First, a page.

Farah says linking him with ‘drug misuse’ claims upsetting
LONDON (AP) — Quadruple Olympic champion Mo Farah maintained Sunday that he has always competed cleanly and never broken anti-doping rules, countering any association with “allegations of drug misuse.”
The British middle-distance runner’s statement followed fresh accusations published in the London-based Sunday Times newspaper about his American coach’s use of medicines, based on information obtained by the hacking group known as Fancy Bears. The U.S. Anti-Doping Agency is investigating coach Alberto Salazar, who has been accused of skirting anti-doping rules while training some of his athletes at the Nike Oregon Project.
In a statement, Farah said it was “deeply frustrating” to be forced to respond when he has “done nothing wrong.”
“I am a clean athlete who has never broken the rules in regards to substances, methods or dosages and it is upsetting that some parts of the media, despite the clear facts, continue to try to associate me with allegations of drug misuse,” said Farah, who won the Olympic titles at 5,000 and 10,000 meters in 2012 and 2016.
Farah questioned the motivations of those publishing information suggesting any wrongdoing.
“As I’ve said many times before we all should do everything we can to have a clean sport and it is entirely right that anyone who breaks the rules should be punished,” Farah said. “However, this should be done through proper process and if USADA or any other anti-doping body has evidence of wrongdoing they should publish it and take action rather than allow the media to be judge and jury.”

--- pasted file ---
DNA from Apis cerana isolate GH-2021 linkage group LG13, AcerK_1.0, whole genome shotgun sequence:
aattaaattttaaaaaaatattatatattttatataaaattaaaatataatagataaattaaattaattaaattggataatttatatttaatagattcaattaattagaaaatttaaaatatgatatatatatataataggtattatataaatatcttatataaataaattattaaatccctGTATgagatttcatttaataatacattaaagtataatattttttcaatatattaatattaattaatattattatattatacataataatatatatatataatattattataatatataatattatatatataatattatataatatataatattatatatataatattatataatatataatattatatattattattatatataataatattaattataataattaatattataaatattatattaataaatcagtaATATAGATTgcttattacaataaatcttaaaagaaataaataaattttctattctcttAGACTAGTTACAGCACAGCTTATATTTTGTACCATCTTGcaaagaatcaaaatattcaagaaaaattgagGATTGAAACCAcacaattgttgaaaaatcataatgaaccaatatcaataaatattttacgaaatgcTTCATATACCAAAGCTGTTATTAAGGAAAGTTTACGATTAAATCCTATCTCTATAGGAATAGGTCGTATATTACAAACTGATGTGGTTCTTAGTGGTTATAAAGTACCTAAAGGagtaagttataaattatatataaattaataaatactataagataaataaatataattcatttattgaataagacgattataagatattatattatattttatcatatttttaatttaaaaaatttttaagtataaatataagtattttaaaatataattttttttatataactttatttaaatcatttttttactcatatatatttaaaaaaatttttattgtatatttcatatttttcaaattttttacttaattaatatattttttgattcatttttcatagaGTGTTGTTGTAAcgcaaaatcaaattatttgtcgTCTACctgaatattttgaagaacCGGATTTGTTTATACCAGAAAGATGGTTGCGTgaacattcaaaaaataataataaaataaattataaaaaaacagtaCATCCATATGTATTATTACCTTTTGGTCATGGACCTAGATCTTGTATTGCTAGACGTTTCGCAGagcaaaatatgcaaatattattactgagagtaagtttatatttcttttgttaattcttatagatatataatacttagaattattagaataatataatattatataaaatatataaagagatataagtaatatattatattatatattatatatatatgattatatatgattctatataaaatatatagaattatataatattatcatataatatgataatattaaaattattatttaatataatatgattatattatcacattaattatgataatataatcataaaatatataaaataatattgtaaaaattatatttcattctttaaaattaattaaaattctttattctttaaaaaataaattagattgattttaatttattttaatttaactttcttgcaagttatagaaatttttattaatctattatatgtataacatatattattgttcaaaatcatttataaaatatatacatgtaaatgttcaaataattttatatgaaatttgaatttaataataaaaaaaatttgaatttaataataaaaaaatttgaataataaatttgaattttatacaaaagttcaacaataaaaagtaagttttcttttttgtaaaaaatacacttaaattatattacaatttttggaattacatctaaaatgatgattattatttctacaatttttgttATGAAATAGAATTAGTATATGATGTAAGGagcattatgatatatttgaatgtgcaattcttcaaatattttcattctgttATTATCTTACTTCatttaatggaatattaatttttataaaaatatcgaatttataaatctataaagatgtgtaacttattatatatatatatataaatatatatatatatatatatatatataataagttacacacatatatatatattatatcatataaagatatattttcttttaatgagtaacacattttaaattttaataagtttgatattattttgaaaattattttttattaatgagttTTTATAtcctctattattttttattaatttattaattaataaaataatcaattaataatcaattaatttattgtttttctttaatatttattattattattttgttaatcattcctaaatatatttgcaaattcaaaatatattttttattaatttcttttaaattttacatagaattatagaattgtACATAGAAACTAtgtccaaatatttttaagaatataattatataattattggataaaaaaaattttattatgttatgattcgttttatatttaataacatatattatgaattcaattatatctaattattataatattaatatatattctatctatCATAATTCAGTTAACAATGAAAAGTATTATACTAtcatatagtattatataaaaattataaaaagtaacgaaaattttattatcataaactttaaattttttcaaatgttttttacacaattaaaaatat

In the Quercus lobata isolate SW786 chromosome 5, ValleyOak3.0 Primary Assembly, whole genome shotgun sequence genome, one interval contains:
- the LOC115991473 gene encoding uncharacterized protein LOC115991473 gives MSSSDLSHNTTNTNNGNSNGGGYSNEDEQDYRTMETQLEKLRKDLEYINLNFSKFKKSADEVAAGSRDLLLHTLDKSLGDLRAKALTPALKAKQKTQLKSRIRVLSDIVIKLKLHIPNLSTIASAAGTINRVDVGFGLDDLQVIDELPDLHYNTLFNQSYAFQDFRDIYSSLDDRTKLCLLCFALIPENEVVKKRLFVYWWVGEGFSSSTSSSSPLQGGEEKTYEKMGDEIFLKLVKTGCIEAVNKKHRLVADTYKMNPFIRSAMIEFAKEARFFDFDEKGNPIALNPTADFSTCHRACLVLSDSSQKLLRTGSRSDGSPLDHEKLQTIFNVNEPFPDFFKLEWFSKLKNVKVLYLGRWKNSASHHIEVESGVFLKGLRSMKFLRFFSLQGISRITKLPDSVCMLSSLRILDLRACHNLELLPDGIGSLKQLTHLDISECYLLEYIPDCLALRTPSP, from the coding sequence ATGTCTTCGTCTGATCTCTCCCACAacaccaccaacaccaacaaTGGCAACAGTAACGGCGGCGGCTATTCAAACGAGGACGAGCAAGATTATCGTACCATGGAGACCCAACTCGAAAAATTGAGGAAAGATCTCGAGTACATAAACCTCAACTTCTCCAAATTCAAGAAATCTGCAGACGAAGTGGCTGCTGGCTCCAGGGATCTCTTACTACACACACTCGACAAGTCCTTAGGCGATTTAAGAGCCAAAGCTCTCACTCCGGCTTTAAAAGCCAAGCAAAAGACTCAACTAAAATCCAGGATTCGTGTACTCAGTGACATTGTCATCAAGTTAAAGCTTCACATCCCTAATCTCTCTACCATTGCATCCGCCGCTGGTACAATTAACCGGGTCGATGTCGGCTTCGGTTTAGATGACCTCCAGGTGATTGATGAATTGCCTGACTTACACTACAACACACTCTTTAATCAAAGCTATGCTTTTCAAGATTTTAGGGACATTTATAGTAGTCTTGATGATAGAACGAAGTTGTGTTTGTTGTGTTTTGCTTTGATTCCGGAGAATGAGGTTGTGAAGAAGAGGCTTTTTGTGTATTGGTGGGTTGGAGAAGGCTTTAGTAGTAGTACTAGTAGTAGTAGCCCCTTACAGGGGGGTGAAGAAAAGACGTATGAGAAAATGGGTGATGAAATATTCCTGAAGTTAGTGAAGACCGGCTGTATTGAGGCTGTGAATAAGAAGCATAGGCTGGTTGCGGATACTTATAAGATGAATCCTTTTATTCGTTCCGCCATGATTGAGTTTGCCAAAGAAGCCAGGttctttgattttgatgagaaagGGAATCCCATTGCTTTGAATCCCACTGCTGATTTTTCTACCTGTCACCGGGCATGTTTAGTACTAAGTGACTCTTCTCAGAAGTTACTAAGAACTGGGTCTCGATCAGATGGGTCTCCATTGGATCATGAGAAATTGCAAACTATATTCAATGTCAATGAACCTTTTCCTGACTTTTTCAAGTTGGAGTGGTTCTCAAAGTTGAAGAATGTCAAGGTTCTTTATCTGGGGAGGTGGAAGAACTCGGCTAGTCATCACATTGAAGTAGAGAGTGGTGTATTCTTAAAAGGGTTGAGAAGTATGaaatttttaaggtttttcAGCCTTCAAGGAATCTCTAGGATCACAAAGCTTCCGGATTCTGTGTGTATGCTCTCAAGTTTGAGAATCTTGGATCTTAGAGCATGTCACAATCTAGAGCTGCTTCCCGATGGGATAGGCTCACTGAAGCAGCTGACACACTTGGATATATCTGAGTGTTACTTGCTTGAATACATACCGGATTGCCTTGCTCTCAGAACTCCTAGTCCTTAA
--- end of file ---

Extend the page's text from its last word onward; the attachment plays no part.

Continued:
Salazar said the story has “simply recycled old allegations that have been refuted almost two years ago.”
“I have clearly and repeatedly refuted allegations directed against me and the Oregon Project,” Salazar said in a statement. “I believe in a clean sport and a methodical, dedicated, approach to training. The Oregon Project will never permit doping and all Oregon Project athletes are required to comply with the WADA Code and IAAF Rules. I do not use supplements that are banned.”
Salazar added that the “leaking of information and the litigation of false allegations in the press is disturbing, desperate and a denial of due process. I look forward to this unfair and protracted process reaching the conclusion I know to be true.”
USADA said it appeared that a draft of a report it was compiling was obtained by Fancy Bears.
“USADA can confirm that it has prepared a report in response to a subpoena from a state medical licensing body regarding care given by a physician to athletes associated with the Nike Oregon Project,” USADA spokesman Ryan Madden wrote in a statement posted on Twitter.
“We understand that the licensing body is still deciding its case and as we continue to investigate whether anti-doping rules were broken, no further comment will be made at this time,” Madden added.